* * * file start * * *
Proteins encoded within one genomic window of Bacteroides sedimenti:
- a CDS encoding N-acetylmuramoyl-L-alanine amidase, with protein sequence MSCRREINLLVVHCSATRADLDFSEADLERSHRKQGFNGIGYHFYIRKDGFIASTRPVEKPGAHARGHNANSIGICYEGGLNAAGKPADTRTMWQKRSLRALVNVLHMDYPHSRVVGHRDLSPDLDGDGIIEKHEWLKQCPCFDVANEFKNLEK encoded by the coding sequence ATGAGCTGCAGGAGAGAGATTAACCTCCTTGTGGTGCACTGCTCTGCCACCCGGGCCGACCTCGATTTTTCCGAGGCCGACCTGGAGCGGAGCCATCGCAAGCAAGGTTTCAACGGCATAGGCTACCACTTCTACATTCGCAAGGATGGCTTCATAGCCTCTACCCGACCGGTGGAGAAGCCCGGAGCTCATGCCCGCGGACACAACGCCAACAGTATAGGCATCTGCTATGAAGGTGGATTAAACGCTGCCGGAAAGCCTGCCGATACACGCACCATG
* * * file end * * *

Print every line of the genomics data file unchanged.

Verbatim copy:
Proteins encoded within one genomic window of Bacteroides sedimenti:
- a CDS encoding N-acetylmuramoyl-L-alanine amidase, with protein sequence MSCRREINLLVVHCSATRADLDFSEADLERSHRKQGFNGIGYHFYIRKDGFIASTRPVEKPGAHARGHNANSIGICYEGGLNAAGKPADTRTMWQKRSLRALVNVLHMDYPHSRVVGHRDLSPDLDGDGIIEKHEWLKQCPCFDVANEFKNLEK encoded by the coding sequence ATGAGCTGCAGGAGAGAGATTAACCTCCTTGTGGTGCACTGCTCTGCCACCCGGGCCGACCTCGATTTTTCCGAGGCCGACCTGGAGCGGAGCCATCGCAAGCAAGGTTTCAACGGCATAGGCTACCACTTCTACATTCGCAAGGATGGCTTCATAGCCTCTACCCGACCGGTGGAGAAGCCCGGAGCTCATGCCCGCGGACACAACGCCAACAGTATAGGCATCTGCTATGAAGGTGGATTAAACGCTGCCGGAAAGCCTGCCGATACACGCACCATG